My husband and I both grew up in homes where yelling, swearing and physical violence were considered normal. We hadn't called it abuse; it was just the way things were.
I'd been raised to believe that I didn't matter at all. My job was to "keep the family together no matter what."
When my son was born, I assumed that I could protect him from my husband's anger, but when he was 2 years old, my husband barreled into the kitchen and screamed, "Shut up!" right into the baby's face because he'd been crying. I was so frightened that I determined I'd never let my husband hear our son crying again.
Although there were some good days, most of them were clouded by my husband's temper. He was like a bomb waiting to explode.
We began going to church when my son was around 3-1/2. As my husband lifted his hands to the Lord, his face seemed to glow.
But on our way home, he began swearing at the other drivers and yelling at me when I questioned him about the service. I soon learned that his good behavior was reserved for the church people.
During the next few years, my husband's moods began to worsen. He couldn't sleep and was angry or agitated most of the time.
He would speed out of our driveway shouting, "You'll never see me again!" But he'd always return, ranting and raving and accusing me of being unfaithful.
His rage would turn to intense sobbing. I would watch in disbelief as he crumpled into a helpless, pathetic creature. When he began threatening suicide, I tried to get help for him.
One day he came home and began telling me about a dream he'd had. No amount of persuading could convince him it wasn't real.
I took him to the emergency room. He was admitted to the psychiatric unit, diagnosed with bipolar disorder, given a number of medications and released.
Following his breakdown, the abuse escalated. During the next five years, I made hundreds of phone calls to mental health professionals, social workers and the police, trying to get help for my husband; but there was none.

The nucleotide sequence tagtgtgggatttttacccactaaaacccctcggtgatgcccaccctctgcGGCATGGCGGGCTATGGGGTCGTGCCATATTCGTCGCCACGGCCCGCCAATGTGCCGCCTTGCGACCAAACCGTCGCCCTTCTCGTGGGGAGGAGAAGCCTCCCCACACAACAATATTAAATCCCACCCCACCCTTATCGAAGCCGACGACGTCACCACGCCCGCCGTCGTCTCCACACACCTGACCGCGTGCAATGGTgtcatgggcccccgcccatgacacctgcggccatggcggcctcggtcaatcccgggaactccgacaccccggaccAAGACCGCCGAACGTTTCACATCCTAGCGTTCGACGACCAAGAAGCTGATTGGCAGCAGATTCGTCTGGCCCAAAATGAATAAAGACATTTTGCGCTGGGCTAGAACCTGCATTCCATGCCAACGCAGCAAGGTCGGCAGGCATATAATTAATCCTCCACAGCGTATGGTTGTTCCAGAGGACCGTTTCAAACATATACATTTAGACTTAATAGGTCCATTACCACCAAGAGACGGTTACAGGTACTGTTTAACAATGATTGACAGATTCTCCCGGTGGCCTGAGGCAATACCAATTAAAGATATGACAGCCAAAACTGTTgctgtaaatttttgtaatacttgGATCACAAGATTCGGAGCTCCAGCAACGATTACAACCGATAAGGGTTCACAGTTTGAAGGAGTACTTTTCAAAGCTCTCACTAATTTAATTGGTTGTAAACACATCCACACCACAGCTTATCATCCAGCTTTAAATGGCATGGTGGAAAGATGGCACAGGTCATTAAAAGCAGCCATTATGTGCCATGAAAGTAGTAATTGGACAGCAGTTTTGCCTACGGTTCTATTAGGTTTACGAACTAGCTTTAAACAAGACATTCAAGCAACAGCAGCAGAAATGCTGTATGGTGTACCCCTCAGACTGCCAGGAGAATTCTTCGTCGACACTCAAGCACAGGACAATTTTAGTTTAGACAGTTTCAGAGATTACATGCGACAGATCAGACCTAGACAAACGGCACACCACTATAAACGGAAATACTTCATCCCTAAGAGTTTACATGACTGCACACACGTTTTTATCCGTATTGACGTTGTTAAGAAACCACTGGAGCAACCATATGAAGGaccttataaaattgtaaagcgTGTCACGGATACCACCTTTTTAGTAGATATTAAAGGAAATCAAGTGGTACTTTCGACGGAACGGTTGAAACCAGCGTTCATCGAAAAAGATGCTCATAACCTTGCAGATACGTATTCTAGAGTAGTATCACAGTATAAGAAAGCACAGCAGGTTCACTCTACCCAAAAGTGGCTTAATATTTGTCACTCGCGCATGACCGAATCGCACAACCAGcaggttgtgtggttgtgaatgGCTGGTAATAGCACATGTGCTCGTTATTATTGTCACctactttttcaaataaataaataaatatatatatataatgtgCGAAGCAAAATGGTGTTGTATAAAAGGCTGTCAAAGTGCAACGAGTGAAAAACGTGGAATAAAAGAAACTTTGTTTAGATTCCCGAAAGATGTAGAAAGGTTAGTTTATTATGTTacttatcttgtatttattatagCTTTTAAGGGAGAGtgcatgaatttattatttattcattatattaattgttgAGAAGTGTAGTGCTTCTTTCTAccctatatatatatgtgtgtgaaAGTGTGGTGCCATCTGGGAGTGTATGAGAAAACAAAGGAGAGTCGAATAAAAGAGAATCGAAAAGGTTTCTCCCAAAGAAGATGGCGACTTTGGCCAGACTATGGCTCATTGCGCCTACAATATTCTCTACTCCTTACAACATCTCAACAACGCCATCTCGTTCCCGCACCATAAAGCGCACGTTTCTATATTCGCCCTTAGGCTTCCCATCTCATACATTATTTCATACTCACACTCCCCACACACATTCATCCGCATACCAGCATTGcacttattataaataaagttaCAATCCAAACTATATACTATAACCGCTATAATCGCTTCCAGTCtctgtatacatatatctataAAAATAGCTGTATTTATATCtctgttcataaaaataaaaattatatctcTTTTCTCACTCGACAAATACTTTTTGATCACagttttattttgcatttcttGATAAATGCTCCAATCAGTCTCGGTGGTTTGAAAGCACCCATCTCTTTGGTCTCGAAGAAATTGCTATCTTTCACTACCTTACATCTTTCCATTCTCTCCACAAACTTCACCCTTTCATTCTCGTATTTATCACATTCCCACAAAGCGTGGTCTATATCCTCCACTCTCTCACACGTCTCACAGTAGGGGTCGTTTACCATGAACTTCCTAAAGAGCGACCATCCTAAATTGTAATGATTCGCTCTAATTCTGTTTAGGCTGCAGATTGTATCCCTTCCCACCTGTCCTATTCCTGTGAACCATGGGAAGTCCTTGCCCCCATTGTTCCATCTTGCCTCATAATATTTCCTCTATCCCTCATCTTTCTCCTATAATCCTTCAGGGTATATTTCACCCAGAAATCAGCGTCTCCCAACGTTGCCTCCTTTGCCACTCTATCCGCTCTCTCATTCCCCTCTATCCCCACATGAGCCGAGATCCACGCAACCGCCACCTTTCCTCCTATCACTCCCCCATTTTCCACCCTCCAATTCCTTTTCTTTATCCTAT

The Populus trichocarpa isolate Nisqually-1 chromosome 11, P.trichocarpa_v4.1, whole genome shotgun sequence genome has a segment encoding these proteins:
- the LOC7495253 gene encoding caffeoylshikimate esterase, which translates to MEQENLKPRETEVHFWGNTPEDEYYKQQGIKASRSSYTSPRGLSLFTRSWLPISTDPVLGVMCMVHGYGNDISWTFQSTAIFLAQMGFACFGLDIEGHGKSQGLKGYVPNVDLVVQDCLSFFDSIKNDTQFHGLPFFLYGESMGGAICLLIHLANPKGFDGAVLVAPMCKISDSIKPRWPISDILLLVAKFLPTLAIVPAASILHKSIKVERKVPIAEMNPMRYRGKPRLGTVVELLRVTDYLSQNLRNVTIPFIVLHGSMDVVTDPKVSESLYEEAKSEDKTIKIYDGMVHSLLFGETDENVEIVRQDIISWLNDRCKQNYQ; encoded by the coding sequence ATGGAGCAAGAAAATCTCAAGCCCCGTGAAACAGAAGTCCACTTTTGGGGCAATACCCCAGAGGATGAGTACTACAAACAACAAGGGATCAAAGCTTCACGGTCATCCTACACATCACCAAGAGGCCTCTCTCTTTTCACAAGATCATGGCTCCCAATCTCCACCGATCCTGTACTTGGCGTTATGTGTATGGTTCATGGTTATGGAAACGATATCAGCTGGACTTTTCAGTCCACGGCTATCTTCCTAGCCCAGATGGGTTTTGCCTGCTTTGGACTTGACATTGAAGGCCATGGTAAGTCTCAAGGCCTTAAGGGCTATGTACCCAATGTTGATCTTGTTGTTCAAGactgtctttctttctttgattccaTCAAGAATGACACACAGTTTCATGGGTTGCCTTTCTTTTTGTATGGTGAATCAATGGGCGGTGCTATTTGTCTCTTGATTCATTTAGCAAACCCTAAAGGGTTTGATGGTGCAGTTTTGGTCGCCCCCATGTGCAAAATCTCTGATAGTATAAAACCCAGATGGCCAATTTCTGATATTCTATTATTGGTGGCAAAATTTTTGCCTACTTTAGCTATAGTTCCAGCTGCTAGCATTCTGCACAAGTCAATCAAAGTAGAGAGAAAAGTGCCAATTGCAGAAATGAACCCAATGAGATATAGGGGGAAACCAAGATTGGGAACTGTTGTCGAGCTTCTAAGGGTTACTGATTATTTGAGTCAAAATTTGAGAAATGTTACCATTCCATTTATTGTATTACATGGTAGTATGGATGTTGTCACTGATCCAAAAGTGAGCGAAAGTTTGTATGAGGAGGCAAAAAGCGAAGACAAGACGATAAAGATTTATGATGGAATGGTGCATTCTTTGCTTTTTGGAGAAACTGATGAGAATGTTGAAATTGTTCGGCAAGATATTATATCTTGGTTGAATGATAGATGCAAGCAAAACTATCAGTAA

I sought counseling for myself and our son, who was then 9, and discovered that his dad had been physically and emotionally abusing him for years. I realized that whether or not he was ill, my husband was an abuser, and I couldn't help him.
By now, my husband had been hospitalized eight times, once for each time I'd tried to leave him. Each time his threats of suicide had worn me down, so I had returned.
But I could not live with the fact that he was abusing my son. I had to leave for his sake.
My husband's harassment continued even though we lived apart. It became obvious that only God could protect us from him.
"Please show me what to do, Lord," I prayed, and instantly Isaiah 40:11 came to mind, "He shall...gently lead those that are with young" (KJV).
When my son and I left my abusive husband, I had no idea how we would manage. But I knew that God would take care of us.
We've had some extremely difficult times, but my son and I have a wonderful life now; we are no longer abused. God has protected us and cared for us every step of the way.